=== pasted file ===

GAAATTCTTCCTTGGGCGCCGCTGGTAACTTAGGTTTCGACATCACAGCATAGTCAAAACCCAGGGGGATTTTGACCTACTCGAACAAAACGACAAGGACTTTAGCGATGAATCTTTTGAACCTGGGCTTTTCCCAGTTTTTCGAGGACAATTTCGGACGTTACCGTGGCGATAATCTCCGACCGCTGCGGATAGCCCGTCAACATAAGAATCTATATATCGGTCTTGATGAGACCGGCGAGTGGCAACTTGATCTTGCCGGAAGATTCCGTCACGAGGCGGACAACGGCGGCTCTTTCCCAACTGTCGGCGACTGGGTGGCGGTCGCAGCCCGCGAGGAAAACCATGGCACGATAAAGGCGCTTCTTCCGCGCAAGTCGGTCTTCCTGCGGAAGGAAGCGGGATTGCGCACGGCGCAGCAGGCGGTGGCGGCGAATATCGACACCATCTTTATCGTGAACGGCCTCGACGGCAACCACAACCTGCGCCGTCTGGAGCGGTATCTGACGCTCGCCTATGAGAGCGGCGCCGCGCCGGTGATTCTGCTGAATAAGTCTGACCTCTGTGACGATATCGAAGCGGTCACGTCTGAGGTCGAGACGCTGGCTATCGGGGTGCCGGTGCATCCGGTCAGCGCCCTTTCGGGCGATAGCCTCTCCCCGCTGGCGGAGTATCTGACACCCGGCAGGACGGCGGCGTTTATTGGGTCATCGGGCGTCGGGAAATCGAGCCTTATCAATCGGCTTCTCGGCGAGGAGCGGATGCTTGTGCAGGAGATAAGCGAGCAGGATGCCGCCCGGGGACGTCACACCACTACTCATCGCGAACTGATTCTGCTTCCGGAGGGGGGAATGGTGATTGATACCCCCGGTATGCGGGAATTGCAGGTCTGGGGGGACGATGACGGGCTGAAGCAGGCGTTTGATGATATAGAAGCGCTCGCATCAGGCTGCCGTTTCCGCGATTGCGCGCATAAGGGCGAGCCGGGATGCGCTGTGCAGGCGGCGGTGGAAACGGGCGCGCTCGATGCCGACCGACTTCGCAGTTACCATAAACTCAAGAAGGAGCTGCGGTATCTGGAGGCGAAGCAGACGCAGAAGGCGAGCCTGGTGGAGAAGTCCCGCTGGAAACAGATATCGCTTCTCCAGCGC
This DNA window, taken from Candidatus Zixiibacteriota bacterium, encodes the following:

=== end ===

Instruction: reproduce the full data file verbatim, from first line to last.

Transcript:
GAAATTCTTCCTTGGGCGCCGCTGGTAACTTAGGTTTCGACATCACAGCATAGTCAAAACCCAGGGGGATTTTGACCTACTCGAACAAAACGACAAGGACTTTAGCGATGAATCTTTTGAACCTGGGCTTTTCCCAGTTTTTCGAGGACAATTTCGGACGTTACCGTGGCGATAATCTCCGACCGCTGCGGATAGCCCGTCAACATAAGAATCTATATATCGGTCTTGATGAGACCGGCGAGTGGCAACTTGATCTTGCCGGAAGATTCCGTCACGAGGCGGACAACGGCGGCTCTTTCCCAACTGTCGGCGACTGGGTGGCGGTCGCAGCCCGCGAGGAAAACCATGGCACGATAAAGGCGCTTCTTCCGCGCAAGTCGGTCTTCCTGCGGAAGGAAGCGGGATTGCGCACGGCGCAGCAGGCGGTGGCGGCGAATATCGACACCATCTTTATCGTGAACGGCCTCGACGGCAACCACAACCTGCGCCGTCTGGAGCGGTATCTGACGCTCGCCTATGAGAGCGGCGCCGCGCCGGTGATTCTGCTGAATAAGTCTGACCTCTGTGACGATATCGAAGCGGTCACGTCTGAGGTCGAGACGCTGGCTATCGGGGTGCCGGTGCATCCGGTCAGCGCCCTTTCGGGCGATAGCCTCTCCCCGCTGGCGGAGTATCTGACACCCGGCAGGACGGCGGCGTTTATTGGGTCATCGGGCGTCGGGAAATCGAGCCTTATCAATCGGCTTCTCGGCGAGGAGCGGATGCTTGTGCAGGAGATAAGCGAGCAGGATGCCGCCCGGGGACGTCACACCACTACTCATCGCGAACTGATTCTGCTTCCGGAGGGGGGAATGGTGATTGATACCCCCGGTATGCGGGAATTGCAGGTCTGGGGGGACGATGACGGGCTGAAGCAGGCGTTTGATGATATAGAAGCGCTCGCATCAGGCTGCCGTTTCCGCGATTGCGCGCATAAGGGCGAGCCGGGATGCGCTGTGCAGGCGGCGGTGGAAACGGGCGCGCTCGATGCCGACCGACTTCGCAGTTACCATAAACTCAAGAAGGAGCTGCGGTATCTGGAGGCGAAGCAGACGCAGAAGGCGAGCCTGGTGGAGAAGTCCCGCTGGAAACAGATATCGCTTCTCCAGCGC
This DNA window, taken from Candidatus Zixiibacteriota bacterium, encodes the following: